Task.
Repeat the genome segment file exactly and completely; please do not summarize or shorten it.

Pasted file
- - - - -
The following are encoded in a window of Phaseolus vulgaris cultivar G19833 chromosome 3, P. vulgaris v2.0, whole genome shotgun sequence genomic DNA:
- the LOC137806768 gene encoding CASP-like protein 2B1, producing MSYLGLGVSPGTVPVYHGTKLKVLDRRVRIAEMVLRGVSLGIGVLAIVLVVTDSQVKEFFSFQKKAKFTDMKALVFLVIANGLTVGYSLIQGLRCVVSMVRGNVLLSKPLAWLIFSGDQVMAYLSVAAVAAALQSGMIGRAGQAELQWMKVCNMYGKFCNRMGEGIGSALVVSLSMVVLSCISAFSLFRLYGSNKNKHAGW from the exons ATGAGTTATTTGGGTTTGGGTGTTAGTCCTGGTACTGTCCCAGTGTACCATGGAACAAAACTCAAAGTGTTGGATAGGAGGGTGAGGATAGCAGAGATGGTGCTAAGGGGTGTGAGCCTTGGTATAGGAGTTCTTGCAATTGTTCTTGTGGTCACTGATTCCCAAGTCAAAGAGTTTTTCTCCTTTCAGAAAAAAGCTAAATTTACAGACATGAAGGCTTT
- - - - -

The following are encoded in a window of Phaseolus vulgaris cultivar G19833 chromosome 3, P. vulgaris v2.0, whole genome shotgun sequence genomic DNA:
- the LOC137806768 gene encoding CASP-like protein 2B1, producing MSYLGLGVSPGTVPVYHGTKLKVLDRRVRIAEMVLRGVSLGIGVLAIVLVVTDSQVKEFFSFQKKAKFTDMKALVFLVIANGLTVGYSLIQGLRCVVSMVRGNVLLSKPLAWLIFSGDQVMAYLSVAAVAAALQSGMIGRAGQAELQWMKVCNMYGKFCNRMGEGIGSALVVSLSMVVLSCISAFSLFRLYGSNKNKHAGW from the exons ATGAGTTATTTGGGTTTGGGTGTTAGTCCTGGTACTGTCCCAGTGTACCATGGAACAAAACTCAAAGTGTTGGATAGGAGGGTGAGGATAGCAGAGATGGTGCTAAGGGGTGTGAGCCTTGGTATAGGAGTTCTTGCAATTGTTCTTGTGGTCACTGATTCCCAAGTCAAAGAGTTTTTCTCCTTTCAGAAAAAAGCTAAATTTACAGACATGAAGGCTTT